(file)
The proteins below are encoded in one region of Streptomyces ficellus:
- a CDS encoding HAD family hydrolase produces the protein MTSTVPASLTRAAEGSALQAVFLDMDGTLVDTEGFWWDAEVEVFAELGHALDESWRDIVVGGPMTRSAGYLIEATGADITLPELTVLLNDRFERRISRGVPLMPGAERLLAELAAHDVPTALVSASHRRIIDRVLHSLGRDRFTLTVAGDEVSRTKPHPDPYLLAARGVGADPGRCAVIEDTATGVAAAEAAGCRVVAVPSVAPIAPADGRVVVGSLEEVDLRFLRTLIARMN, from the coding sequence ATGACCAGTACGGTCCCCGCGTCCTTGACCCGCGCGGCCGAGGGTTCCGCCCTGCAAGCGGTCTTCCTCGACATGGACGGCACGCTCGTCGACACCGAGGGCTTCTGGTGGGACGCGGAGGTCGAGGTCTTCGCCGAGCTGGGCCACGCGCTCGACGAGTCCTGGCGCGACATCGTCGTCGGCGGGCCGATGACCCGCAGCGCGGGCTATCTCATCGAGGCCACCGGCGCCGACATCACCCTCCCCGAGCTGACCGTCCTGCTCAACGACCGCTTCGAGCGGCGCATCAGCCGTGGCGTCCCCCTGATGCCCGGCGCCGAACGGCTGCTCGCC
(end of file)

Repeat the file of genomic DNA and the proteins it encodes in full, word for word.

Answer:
The proteins below are encoded in one region of Streptomyces ficellus:
- a CDS encoding HAD family hydrolase produces the protein MTSTVPASLTRAAEGSALQAVFLDMDGTLVDTEGFWWDAEVEVFAELGHALDESWRDIVVGGPMTRSAGYLIEATGADITLPELTVLLNDRFERRISRGVPLMPGAERLLAELAAHDVPTALVSASHRRIIDRVLHSLGRDRFTLTVAGDEVSRTKPHPDPYLLAARGVGADPGRCAVIEDTATGVAAAEAAGCRVVAVPSVAPIAPADGRVVVGSLEEVDLRFLRTLIARMN, from the coding sequence ATGACCAGTACGGTCCCCGCGTCCTTGACCCGCGCGGCCGAGGGTTCCGCCCTGCAAGCGGTCTTCCTCGACATGGACGGCACGCTCGTCGACACCGAGGGCTTCTGGTGGGACGCGGAGGTCGAGGTCTTCGCCGAGCTGGGCCACGCGCTCGACGAGTCCTGGCGCGACATCGTCGTCGGCGGGCCGATGACCCGCAGCGCGGGCTATCTCATCGAGGCCACCGGCGCCGACATCACCCTCCCCGAGCTGACCGTCCTGCTCAACGACCGCTTCGAGCGGCGCATCAGCCGTGGCGTCCCCCTGATGCCCGGCGCCGAACGGCTGCTCGCC